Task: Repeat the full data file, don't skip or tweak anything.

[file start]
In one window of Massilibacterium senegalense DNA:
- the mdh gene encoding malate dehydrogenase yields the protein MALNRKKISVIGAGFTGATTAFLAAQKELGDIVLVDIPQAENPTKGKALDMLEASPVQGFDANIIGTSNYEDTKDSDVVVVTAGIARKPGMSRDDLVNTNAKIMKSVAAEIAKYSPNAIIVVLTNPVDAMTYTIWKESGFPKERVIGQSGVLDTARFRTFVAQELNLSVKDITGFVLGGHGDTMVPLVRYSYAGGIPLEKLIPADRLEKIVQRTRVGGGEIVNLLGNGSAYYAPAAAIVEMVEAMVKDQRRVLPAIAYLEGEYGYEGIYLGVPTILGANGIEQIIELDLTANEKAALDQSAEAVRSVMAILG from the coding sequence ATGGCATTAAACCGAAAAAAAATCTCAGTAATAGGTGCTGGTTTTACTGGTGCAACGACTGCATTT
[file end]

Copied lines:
In one window of Massilibacterium senegalense DNA:
- the mdh gene encoding malate dehydrogenase yields the protein MALNRKKISVIGAGFTGATTAFLAAQKELGDIVLVDIPQAENPTKGKALDMLEASPVQGFDANIIGTSNYEDTKDSDVVVVTAGIARKPGMSRDDLVNTNAKIMKSVAAEIAKYSPNAIIVVLTNPVDAMTYTIWKESGFPKERVIGQSGVLDTARFRTFVAQELNLSVKDITGFVLGGHGDTMVPLVRYSYAGGIPLEKLIPADRLEKIVQRTRVGGGEIVNLLGNGSAYYAPAAAIVEMVEAMVKDQRRVLPAIAYLEGEYGYEGIYLGVPTILGANGIEQIIELDLTANEKAALDQSAEAVRSVMAILG from the coding sequence ATGGCATTAAACCGAAAAAAAATCTCAGTAATAGGTGCTGGTTTTACTGGTGCAACGACTGCATTT